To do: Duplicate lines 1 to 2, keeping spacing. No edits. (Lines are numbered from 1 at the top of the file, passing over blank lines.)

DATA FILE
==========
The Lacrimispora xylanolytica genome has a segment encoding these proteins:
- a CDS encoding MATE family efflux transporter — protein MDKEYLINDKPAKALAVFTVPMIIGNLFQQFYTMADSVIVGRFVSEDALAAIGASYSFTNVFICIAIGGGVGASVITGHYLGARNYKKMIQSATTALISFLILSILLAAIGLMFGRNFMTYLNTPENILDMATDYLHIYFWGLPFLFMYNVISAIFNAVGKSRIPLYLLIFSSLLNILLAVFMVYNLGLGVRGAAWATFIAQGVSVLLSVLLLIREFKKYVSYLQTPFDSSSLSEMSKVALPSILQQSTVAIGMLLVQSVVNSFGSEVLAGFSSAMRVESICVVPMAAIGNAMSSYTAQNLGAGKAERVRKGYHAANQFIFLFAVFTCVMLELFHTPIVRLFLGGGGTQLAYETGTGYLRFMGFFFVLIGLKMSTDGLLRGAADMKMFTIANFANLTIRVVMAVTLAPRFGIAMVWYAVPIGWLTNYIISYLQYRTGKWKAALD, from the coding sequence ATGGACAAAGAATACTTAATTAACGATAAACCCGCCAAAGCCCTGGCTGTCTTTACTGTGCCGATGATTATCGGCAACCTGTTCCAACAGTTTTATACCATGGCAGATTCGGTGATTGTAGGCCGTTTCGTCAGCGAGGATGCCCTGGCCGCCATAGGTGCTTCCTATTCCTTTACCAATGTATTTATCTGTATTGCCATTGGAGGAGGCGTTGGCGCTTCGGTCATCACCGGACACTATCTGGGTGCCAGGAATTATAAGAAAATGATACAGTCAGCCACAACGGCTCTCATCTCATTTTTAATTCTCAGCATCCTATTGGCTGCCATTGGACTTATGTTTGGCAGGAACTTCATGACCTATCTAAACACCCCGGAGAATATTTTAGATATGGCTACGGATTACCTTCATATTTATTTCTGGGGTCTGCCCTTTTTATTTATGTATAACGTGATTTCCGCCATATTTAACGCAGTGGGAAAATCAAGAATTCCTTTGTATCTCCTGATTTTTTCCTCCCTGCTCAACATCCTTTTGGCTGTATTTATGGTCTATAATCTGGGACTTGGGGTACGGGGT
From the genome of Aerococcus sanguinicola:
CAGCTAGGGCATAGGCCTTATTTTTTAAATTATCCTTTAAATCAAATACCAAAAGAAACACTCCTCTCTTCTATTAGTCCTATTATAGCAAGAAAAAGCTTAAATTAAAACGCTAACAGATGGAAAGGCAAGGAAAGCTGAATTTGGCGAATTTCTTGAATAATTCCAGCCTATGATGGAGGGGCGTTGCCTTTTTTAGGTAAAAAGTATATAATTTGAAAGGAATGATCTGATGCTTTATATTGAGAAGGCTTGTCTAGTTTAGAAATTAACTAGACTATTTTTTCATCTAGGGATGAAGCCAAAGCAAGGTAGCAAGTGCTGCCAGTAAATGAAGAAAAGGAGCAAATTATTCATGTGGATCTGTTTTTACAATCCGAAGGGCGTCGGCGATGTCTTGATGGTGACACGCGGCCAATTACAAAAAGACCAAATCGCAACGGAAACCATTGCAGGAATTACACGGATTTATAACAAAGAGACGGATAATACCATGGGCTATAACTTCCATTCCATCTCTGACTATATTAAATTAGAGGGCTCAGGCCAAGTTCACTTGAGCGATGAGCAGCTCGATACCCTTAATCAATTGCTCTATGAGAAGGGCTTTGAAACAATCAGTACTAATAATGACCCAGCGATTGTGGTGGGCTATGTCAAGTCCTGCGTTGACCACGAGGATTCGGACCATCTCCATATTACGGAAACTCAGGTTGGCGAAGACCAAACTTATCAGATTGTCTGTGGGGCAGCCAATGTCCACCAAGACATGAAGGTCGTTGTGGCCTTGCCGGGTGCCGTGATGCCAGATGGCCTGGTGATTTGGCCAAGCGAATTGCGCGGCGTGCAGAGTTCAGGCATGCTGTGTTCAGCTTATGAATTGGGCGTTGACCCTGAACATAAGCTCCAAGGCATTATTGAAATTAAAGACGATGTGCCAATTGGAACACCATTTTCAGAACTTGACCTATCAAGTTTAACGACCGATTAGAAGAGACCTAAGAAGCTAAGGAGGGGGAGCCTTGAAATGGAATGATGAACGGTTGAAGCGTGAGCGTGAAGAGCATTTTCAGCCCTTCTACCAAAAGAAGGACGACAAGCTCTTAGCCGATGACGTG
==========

The Lacrimispora xylanolytica genome has a segment encoding these proteins:
- a CDS encoding MATE family efflux transporter — protein MDKEYLINDKPAKALAVFTVPMIIGNLFQQFYTMADSVIVGRFVSEDALAAIGASYSFTNVFICIAIGGGVGASVITGHYLGARNYKKMIQSATTALISFLILSILLAAIGLMFGRNFMTYLNTPENILDMATDYLHIYFWGLPFLFMYNVISAIFNAVGKSRIPLYLLIFSSLLNILLAVFMVYNLGLGVRGAAWATFIAQGVSVLLSVLLLIREFKKYVSYLQTPFDSSSLSEMSKVALPSILQQSTVAIGMLLVQSVVNSFGSEVLAGFSSAMRVESICVVPMAAIGNAMSSYTAQNLGAGKAERVRKGYHAANQFIFLFAVFTCVMLELFHTPIVRLFLGGGGTQLAYETGTGYLRFMGFFFVLIGLKMSTDGLLRGAADMKMFTIANFANLTIRVVMAVTLAPRFGIAMVWYAVPIGWLTNYIISYLQYRTGKWKAALD, from the coding sequence ATGGACAAAGAATACTTAATTAACGATAAACCCGCCAAAGCCCTGGCTGTCTTTACTGTGCCGATGATTATCGGCAACCTGTTCCAACAGTTTTATACCATGGCAGATTCGGTGATTGTAGGCCGTTTCGTCAGCGAGGATGCCCTGGCCGCCATAGGTGCTTCCTATTCCTTTACCAATGTATTTATCTGTATTGCCATTGGAGGAGGCGTTGGCGCTTCGGTCATCACCGGACACTATCTGGGTGCCAGGAATTATAAGAAAATGATACAGTCAGCCACAACGGCTCTCATCTCATTTTTAATTCTCAGCATCCTATTGGCTGCCATTGGACTTATGTTTGGCAGGAACTTCATGACCTATCTAAACACCCCGGAGAATATTTTAGATATGGCTACGGATTACCTTCATATTTATTTCTGGGGTCTGCCCTTTTTATTTATGTATAACGTGATTTCCGCCATATTTAACGCAGTGGGAAAATCAAGAATTCCTTTGTATCTCCTGATTTTTTCCTCCCTGCTCAACATCCTTTTGGCTGTATTTATGGTCTATAATCTGGGACTTGGGGTACGGGGT